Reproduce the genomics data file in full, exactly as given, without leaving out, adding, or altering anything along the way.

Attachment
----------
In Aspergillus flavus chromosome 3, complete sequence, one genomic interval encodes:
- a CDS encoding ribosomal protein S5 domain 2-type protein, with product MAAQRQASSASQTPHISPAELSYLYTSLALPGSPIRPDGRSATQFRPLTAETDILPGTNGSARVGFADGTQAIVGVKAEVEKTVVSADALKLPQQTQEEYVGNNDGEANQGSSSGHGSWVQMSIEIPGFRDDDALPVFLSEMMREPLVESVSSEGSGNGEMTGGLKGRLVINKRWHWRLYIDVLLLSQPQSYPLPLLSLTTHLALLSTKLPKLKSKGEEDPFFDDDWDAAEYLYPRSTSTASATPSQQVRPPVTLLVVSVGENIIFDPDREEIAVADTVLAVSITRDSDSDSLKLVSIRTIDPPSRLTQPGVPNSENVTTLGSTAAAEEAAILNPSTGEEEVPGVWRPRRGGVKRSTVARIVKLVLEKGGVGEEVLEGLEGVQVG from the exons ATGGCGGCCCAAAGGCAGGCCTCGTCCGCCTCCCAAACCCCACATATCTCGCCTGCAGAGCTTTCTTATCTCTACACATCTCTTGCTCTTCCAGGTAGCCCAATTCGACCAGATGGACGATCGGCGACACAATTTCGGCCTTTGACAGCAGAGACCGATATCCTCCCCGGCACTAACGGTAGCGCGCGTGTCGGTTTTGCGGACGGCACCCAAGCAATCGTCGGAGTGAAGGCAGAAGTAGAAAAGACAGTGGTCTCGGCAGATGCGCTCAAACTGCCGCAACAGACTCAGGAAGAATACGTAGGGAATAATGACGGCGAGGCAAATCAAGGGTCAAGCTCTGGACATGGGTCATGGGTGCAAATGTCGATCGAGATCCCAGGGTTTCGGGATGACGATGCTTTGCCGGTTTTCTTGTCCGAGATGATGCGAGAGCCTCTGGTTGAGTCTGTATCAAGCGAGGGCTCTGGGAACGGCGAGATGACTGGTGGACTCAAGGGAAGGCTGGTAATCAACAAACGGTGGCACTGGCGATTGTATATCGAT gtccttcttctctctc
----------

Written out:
In Aspergillus flavus chromosome 3, complete sequence, one genomic interval encodes:
- a CDS encoding ribosomal protein S5 domain 2-type protein, with product MAAQRQASSASQTPHISPAELSYLYTSLALPGSPIRPDGRSATQFRPLTAETDILPGTNGSARVGFADGTQAIVGVKAEVEKTVVSADALKLPQQTQEEYVGNNDGEANQGSSSGHGSWVQMSIEIPGFRDDDALPVFLSEMMREPLVESVSSEGSGNGEMTGGLKGRLVINKRWHWRLYIDVLLLSQPQSYPLPLLSLTTHLALLSTKLPKLKSKGEEDPFFDDDWDAAEYLYPRSTSTASATPSQQVRPPVTLLVVSVGENIIFDPDREEIAVADTVLAVSITRDSDSDSLKLVSIRTIDPPSRLTQPGVPNSENVTTLGSTAAAEEAAILNPSTGEEEVPGVWRPRRGGVKRSTVARIVKLVLEKGGVGEEVLEGLEGVQVG from the exons ATGGCGGCCCAAAGGCAGGCCTCGTCCGCCTCCCAAACCCCACATATCTCGCCTGCAGAGCTTTCTTATCTCTACACATCTCTTGCTCTTCCAGGTAGCCCAATTCGACCAGATGGACGATCGGCGACACAATTTCGGCCTTTGACAGCAGAGACCGATATCCTCCCCGGCACTAACGGTAGCGCGCGTGTCGGTTTTGCGGACGGCACCCAAGCAATCGTCGGAGTGAAGGCAGAAGTAGAAAAGACAGTGGTCTCGGCAGATGCGCTCAAACTGCCGCAACAGACTCAGGAAGAATACGTAGGGAATAATGACGGCGAGGCAAATCAAGGGTCAAGCTCTGGACATGGGTCATGGGTGCAAATGTCGATCGAGATCCCAGGGTTTCGGGATGACGATGCTTTGCCGGTTTTCTTGTCCGAGATGATGCGAGAGCCTCTGGTTGAGTCTGTATCAAGCGAGGGCTCTGGGAACGGCGAGATGACTGGTGGACTCAAGGGAAGGCTGGTAATCAACAAACGGTGGCACTGGCGATTGTATATCGAT gtccttcttctctctc